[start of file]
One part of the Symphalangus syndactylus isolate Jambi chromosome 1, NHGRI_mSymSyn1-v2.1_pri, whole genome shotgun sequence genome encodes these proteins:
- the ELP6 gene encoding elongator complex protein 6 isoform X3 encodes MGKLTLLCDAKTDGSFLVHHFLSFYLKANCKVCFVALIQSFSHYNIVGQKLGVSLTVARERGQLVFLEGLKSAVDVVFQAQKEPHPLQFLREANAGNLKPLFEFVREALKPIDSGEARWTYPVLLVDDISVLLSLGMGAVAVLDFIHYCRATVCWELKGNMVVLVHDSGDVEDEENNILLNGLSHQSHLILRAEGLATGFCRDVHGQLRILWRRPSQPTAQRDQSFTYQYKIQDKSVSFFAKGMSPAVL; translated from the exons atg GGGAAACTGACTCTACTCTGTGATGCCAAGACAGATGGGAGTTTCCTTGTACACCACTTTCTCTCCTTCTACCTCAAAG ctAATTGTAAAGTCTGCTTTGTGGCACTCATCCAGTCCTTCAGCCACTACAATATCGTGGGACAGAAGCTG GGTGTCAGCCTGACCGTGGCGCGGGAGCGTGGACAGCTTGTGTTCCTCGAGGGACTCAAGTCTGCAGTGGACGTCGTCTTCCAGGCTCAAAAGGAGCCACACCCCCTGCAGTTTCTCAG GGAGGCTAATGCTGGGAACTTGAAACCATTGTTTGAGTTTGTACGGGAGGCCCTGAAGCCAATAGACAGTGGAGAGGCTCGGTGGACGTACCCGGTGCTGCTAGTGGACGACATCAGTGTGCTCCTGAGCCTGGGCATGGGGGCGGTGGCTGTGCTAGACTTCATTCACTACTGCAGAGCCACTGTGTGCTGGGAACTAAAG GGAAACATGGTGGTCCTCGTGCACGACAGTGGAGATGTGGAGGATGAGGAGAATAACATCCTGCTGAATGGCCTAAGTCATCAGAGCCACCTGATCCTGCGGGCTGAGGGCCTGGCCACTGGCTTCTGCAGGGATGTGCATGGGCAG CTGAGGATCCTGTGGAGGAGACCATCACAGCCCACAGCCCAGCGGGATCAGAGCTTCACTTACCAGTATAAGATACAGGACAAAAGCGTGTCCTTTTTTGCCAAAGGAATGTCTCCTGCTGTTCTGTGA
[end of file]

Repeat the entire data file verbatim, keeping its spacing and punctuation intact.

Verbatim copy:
One part of the Symphalangus syndactylus isolate Jambi chromosome 1, NHGRI_mSymSyn1-v2.1_pri, whole genome shotgun sequence genome encodes these proteins:
- the ELP6 gene encoding elongator complex protein 6 isoform X3 encodes MGKLTLLCDAKTDGSFLVHHFLSFYLKANCKVCFVALIQSFSHYNIVGQKLGVSLTVARERGQLVFLEGLKSAVDVVFQAQKEPHPLQFLREANAGNLKPLFEFVREALKPIDSGEARWTYPVLLVDDISVLLSLGMGAVAVLDFIHYCRATVCWELKGNMVVLVHDSGDVEDEENNILLNGLSHQSHLILRAEGLATGFCRDVHGQLRILWRRPSQPTAQRDQSFTYQYKIQDKSVSFFAKGMSPAVL; translated from the exons atg GGGAAACTGACTCTACTCTGTGATGCCAAGACAGATGGGAGTTTCCTTGTACACCACTTTCTCTCCTTCTACCTCAAAG ctAATTGTAAAGTCTGCTTTGTGGCACTCATCCAGTCCTTCAGCCACTACAATATCGTGGGACAGAAGCTG GGTGTCAGCCTGACCGTGGCGCGGGAGCGTGGACAGCTTGTGTTCCTCGAGGGACTCAAGTCTGCAGTGGACGTCGTCTTCCAGGCTCAAAAGGAGCCACACCCCCTGCAGTTTCTCAG GGAGGCTAATGCTGGGAACTTGAAACCATTGTTTGAGTTTGTACGGGAGGCCCTGAAGCCAATAGACAGTGGAGAGGCTCGGTGGACGTACCCGGTGCTGCTAGTGGACGACATCAGTGTGCTCCTGAGCCTGGGCATGGGGGCGGTGGCTGTGCTAGACTTCATTCACTACTGCAGAGCCACTGTGTGCTGGGAACTAAAG GGAAACATGGTGGTCCTCGTGCACGACAGTGGAGATGTGGAGGATGAGGAGAATAACATCCTGCTGAATGGCCTAAGTCATCAGAGCCACCTGATCCTGCGGGCTGAGGGCCTGGCCACTGGCTTCTGCAGGGATGTGCATGGGCAG CTGAGGATCCTGTGGAGGAGACCATCACAGCCCACAGCCCAGCGGGATCAGAGCTTCACTTACCAGTATAAGATACAGGACAAAAGCGTGTCCTTTTTTGCCAAAGGAATGTCTCCTGCTGTTCTGTGA